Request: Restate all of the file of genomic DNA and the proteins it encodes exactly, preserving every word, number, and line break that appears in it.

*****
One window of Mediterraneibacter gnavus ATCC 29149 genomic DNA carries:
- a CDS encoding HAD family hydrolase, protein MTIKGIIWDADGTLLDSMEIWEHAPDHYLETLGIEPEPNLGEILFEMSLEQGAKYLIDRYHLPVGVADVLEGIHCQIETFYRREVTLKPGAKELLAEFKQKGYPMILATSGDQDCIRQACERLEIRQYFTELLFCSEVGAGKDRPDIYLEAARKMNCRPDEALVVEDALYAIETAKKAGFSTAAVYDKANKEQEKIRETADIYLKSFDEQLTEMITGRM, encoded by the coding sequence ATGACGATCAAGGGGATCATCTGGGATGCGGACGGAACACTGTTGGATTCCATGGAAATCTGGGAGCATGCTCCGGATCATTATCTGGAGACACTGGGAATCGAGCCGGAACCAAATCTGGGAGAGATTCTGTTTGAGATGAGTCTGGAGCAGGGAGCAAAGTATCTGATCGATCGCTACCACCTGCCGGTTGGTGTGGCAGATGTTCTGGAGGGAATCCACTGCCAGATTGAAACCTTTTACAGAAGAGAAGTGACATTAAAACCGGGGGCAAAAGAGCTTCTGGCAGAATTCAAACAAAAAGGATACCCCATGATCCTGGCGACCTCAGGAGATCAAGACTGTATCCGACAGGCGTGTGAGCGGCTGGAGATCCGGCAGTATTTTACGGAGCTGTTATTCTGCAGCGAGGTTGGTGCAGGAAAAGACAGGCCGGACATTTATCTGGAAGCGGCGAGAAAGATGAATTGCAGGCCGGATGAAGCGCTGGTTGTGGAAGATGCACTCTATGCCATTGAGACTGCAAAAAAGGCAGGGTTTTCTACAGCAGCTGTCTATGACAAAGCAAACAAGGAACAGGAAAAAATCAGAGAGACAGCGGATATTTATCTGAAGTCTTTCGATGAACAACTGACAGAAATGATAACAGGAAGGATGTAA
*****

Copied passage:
One window of Mediterraneibacter gnavus ATCC 29149 genomic DNA carries:
- a CDS encoding HAD family hydrolase, protein MTIKGIIWDADGTLLDSMEIWEHAPDHYLETLGIEPEPNLGEILFEMSLEQGAKYLIDRYHLPVGVADVLEGIHCQIETFYRREVTLKPGAKELLAEFKQKGYPMILATSGDQDCIRQACERLEIRQYFTELLFCSEVGAGKDRPDIYLEAARKMNCRPDEALVVEDALYAIETAKKAGFSTAAVYDKANKEQEKIRETADIYLKSFDEQLTEMITGRM, encoded by the coding sequence ATGACGATCAAGGGGATCATCTGGGATGCGGACGGAACACTGTTGGATTCCATGGAAATCTGGGAGCATGCTCCGGATCATTATCTGGAGACACTGGGAATCGAGCCGGAACCAAATCTGGGAGAGATTCTGTTTGAGATGAGTCTGGAGCAGGGAGCAAAGTATCTGATCGATCGCTACCACCTGCCGGTTGGTGTGGCAGATGTTCTGGAGGGAATCCACTGCCAGATTGAAACCTTTTACAGAAGAGAAGTGACATTAAAACCGGGGGCAAAAGAGCTTCTGGCAGAATTCAAACAAAAAGGATACCCCATGATCCTGGCGACCTCAGGAGATCAAGACTGTATCCGACAGGCGTGTGAGCGGCTGGAGATCCGGCAGTATTTTACGGAGCTGTTATTCTGCAGCGAGGTTGGTGCAGGAAAAGACAGGCCGGACATTTATCTGGAAGCGGCGAGAAAGATGAATTGCAGGCCGGATGAAGCGCTGGTTGTGGAAGATGCACTCTATGCCATTGAGACTGCAAAAAAGGCAGGGTTTTCTACAGCAGCTGTCTATGACAAAGCAAACAAGGAACAGGAAAAAATCAGAGAGACAGCGGATATTTATCTGAAGTCTTTCGATGAACAACTGACAGAAATGATAACAGGAAGGATGTAA